His decision came as an investigation into sexual harassment allegations against him was ongoing.
Ecological challenges such as finding food and creating fire may have led the organ to become abnormally large, a new computer model suggests.
May 24, 2018|
Humans’ brains are six times as large as those of similarly sized mammals, an observation that has led scientists to ponder for decades what led to such big noodles. Studies suggest social challenges, such as cooperating to hunt, or sharing cultural knowledge spurred the expansion, but a mathematical model to explain human brain evolution finds the environment had a stronger influence.
Study coauthors Mauricio González-Forero and Andy Gardner of the University of St. Andrews developed a computer model to simulate the effects of social, environmental, and cultural challenges on brain size over time. “We were expecting social challenges to be a strong promoter of brain size,” González-Forero tells New Scientist. Surprisingly, environmental challenges won out. About 60 percent of the increase in brain size over our ape ancestors came as a result of surviving in the environment, finding and caching food, for example. Another 30 percent came from banding together to survive, and the final 10 percent came from competing with other human groups, the researchers report.
If left alone to survive, humans’ brains would be even bigger, according to the model, González-Forero tells The Los Angeles Times. Increasing the cooperative challenges in the model to greater than 30 percent decreased brain size, the team found. “Cooperation decreases brain size because you can rely on the brain of other individuals and you don’t need to invest in such a large and expensive brain,” González-Forero says.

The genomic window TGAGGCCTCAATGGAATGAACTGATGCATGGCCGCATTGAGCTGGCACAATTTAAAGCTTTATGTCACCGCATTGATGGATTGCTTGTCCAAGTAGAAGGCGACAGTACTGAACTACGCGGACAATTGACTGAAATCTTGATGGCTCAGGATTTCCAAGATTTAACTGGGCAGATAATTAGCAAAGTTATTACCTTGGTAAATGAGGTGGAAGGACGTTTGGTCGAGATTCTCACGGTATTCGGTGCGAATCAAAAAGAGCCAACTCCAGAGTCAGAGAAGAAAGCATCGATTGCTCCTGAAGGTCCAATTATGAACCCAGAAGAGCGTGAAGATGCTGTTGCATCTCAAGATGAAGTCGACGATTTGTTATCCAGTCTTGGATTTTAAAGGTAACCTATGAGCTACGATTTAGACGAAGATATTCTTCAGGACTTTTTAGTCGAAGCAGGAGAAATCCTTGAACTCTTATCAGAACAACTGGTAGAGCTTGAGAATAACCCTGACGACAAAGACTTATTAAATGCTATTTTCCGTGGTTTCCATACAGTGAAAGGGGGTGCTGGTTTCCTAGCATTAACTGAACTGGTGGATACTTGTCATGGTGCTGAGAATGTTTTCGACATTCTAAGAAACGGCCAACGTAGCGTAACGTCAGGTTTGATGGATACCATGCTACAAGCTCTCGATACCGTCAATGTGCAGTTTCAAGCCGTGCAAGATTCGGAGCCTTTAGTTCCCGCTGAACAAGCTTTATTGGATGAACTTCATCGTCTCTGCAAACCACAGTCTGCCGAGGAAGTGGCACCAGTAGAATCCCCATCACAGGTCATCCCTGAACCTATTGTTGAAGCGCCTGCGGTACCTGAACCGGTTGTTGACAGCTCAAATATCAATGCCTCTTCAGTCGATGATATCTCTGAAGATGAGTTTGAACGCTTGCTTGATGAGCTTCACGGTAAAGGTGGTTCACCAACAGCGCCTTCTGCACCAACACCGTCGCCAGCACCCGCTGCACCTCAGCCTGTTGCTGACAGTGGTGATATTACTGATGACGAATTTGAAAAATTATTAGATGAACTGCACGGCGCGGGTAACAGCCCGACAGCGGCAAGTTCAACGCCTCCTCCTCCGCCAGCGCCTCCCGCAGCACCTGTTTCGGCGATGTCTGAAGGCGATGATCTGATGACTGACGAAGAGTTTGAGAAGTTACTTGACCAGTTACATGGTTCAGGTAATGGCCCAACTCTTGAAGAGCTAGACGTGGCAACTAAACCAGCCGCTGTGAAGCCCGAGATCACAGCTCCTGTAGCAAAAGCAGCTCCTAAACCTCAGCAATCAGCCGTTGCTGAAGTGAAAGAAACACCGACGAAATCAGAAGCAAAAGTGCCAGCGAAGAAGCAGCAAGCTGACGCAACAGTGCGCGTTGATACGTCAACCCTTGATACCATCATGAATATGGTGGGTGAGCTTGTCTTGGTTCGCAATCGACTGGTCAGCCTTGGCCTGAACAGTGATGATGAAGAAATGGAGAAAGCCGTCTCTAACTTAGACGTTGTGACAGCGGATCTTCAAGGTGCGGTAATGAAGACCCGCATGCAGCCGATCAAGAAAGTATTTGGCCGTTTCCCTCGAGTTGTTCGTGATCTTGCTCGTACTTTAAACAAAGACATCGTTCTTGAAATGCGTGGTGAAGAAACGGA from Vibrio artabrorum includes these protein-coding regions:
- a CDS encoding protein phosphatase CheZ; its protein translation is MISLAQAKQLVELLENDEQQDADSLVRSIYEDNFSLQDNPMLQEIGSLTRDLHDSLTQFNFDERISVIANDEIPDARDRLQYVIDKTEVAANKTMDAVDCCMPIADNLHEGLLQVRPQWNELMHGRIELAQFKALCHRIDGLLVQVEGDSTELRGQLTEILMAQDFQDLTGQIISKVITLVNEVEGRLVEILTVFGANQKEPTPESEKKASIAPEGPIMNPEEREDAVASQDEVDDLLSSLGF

“González-Forero and Gardner are on the right track,” David Geary of the University of Missouri in Columbia tells New Scientist. But he questions whether the model accurately calculated just how challenging it is to live in groups. “Their conclusion that human brain evolution was largely driven by ecological pressures, and only minimally by social pressures, is surprising and likely premature.”
Language is another missing link in the model, Dean Falk, a brain-evolution expert at Florida State University, tells the Associated Press. González-Forero admits that the model falls short in addressing the influence cultural factors, such as language, had on expansion of brain size, but he and Gardner plan to incorporate those human traits in future work.
Correction (June 6): The story incorrectly attributed a comment to The Washington Post instead of the Associated Press. The Scientist regrets the error.